Ever been to Franklin Barbecue? Neither have I! To be honest, it’s on my radar every time I go to Austin, but I don’t seriously entertain the idea of waiting on it’s legendary mile-long lines, even though I know the place is Mecca for Barbecue enthusiasts. I guess, file this one under “I’m too old.”
I’m comforted by the idea that until I make it there, I at least have this: Aaron Franklin’s signature barbecue sauce. It’s from Franklin’s new book/manifesto, which I included in a New York Times cookbook round-up last weekend. As I wrote in the review, his book is as much a manual for entrepreneurs as it is a complete education on every possible facet of barbecue. I find the word “passion” is ridiculously overused, but in this case there’s just no avoiding it — Franklin built his empire on passion, hosting huge cookouts for his friends when he could afford it, scouring the free section of Craig’s List for all the necessary gear, once high-tailing it through Austin at 2:00 in the morning to pick up a smoker that he saw had been discarded curbside. It was one of those stories that made me say to myself “Why don’t I take more risks?” and then say out loud to whoever is listening, “People are amazing.”
Anyway, until I risk everything to start my own business, I have Franklin’s sauce. It takes five minutes to make and, when poured into a Mason Jar and tied with some twine, I’m guessing would make a lovely Father’s Day gift. That’s my kind of DIY project.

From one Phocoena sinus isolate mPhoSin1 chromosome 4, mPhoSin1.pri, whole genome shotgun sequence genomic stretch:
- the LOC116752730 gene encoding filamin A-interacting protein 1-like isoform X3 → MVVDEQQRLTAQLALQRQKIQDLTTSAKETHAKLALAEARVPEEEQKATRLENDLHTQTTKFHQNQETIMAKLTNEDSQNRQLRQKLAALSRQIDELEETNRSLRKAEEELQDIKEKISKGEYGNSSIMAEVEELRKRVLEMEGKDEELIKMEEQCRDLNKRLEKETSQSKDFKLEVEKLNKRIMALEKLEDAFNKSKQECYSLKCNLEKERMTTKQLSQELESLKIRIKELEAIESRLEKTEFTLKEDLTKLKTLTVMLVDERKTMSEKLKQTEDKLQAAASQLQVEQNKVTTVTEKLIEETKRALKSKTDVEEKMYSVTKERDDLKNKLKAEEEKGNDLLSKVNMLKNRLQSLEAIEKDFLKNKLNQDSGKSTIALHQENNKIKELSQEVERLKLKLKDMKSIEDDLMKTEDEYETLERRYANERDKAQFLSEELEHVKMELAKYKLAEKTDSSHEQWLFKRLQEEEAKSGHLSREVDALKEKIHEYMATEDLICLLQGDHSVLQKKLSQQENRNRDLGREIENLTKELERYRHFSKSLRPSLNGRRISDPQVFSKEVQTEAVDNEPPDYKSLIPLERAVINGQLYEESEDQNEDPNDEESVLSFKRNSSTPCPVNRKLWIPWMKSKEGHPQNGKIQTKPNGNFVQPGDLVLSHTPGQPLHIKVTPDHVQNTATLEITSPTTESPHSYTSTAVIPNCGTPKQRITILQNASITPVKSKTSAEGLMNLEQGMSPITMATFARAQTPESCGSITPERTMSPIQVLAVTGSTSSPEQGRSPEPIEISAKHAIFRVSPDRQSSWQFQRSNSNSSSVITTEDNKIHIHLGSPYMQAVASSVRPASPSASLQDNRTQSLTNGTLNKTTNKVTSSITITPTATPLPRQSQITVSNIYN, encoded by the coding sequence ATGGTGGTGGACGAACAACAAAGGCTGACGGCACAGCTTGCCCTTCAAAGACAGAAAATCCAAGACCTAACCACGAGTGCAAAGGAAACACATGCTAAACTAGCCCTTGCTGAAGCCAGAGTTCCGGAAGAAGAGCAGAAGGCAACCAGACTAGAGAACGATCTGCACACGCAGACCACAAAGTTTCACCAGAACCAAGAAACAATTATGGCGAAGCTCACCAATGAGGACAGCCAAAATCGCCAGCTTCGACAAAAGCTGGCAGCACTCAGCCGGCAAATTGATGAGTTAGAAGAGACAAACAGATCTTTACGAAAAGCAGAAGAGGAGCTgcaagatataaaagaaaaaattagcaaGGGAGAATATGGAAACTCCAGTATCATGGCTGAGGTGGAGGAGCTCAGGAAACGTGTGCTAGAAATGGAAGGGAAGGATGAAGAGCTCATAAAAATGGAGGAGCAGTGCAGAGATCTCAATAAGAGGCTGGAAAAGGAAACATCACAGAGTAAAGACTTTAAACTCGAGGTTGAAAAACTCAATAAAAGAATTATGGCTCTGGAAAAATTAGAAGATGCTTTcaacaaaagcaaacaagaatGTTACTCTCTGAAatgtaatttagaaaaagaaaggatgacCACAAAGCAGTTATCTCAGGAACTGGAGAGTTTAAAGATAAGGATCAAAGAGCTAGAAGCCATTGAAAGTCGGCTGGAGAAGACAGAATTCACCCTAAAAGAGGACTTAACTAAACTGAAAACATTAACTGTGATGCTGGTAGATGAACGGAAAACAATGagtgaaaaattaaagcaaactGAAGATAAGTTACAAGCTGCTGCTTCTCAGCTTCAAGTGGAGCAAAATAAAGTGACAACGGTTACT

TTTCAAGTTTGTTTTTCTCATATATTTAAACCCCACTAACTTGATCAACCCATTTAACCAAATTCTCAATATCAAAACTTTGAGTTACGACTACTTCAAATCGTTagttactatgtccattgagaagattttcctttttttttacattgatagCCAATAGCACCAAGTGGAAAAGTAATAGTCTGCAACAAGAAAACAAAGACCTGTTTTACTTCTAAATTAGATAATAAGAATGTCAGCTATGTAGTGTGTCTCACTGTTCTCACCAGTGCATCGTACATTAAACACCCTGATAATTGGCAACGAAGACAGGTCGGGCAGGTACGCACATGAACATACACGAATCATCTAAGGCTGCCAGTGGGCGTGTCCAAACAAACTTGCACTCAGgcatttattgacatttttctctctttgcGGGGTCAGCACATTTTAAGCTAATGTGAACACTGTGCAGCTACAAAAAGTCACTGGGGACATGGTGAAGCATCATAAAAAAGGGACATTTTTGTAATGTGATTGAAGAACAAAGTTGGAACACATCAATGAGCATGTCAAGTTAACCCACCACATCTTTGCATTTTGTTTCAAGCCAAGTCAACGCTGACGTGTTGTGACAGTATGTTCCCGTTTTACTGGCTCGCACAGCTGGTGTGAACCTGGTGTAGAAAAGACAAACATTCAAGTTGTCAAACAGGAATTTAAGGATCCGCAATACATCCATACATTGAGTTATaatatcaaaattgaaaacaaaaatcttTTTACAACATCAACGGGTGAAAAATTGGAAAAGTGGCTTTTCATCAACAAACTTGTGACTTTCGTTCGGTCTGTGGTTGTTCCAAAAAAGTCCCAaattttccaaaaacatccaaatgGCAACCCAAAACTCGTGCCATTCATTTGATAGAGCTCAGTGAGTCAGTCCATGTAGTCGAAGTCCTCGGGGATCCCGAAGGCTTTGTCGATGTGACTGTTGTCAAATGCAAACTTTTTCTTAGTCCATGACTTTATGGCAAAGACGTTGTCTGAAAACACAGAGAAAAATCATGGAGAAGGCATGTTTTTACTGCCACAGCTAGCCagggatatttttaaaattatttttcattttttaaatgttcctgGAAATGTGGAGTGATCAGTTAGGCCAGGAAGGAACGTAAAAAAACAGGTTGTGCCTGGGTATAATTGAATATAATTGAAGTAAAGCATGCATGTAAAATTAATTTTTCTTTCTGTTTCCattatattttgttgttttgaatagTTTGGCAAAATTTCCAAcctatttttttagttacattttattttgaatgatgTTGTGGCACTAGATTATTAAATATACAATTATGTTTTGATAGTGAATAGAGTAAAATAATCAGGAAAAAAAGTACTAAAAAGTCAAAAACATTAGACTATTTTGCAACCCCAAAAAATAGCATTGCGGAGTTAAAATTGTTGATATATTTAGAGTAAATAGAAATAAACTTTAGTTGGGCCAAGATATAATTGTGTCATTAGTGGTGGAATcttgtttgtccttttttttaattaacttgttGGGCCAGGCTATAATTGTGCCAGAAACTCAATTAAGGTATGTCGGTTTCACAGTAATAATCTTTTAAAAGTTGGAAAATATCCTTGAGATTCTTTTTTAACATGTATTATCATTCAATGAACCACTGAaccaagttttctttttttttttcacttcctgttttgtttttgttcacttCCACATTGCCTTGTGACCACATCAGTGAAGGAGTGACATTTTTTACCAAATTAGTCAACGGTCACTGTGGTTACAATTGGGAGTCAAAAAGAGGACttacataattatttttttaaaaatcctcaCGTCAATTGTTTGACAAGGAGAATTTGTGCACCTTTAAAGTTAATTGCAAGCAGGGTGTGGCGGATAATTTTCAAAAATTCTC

Franklin’s Barbecue Sauce
Franklin is famously exacting, as you can see from the measurements below. So far, we’ve used this on ribs, basic weeknight baked chicken legs (page 72, Dinner: The Playbook), and mixed into turkey burgers. It will not let you down.
1 3/4 cup ketchup
1/2 cup plus 2 tablespoons water
1/4 cup plus 1 tablespoon cider vinegar
1/4 cup plus 1 tablespoon white vinegar
1/4 tablespoon plus 1 1/2 teaspoons brown sugar
2 tablespoons plus 1 1/2 teaspoons Worcestershire sauce
1 tablespoon chile powder
1 tablespoon ground cumin
1 1/2 teaspoons kosher salt
1 1/2 teaspoons coarse black pepper
Combine all the ingredients in a sauce pan and warm gently over medium heat, stirring occasionally. There is no need to bring the mixture to a boil, as the idea is just to warm it enough to melt and integrate the ingredients. Once you have done that, remove from the heat and let cool. Transfer to a jar, bottle, squeeze bottle, or however you want to store it. Store in the refrigerator for up to one month.
Ribs. Wow, I love summer.
Recipe reprinted with permission from Penguin Random House.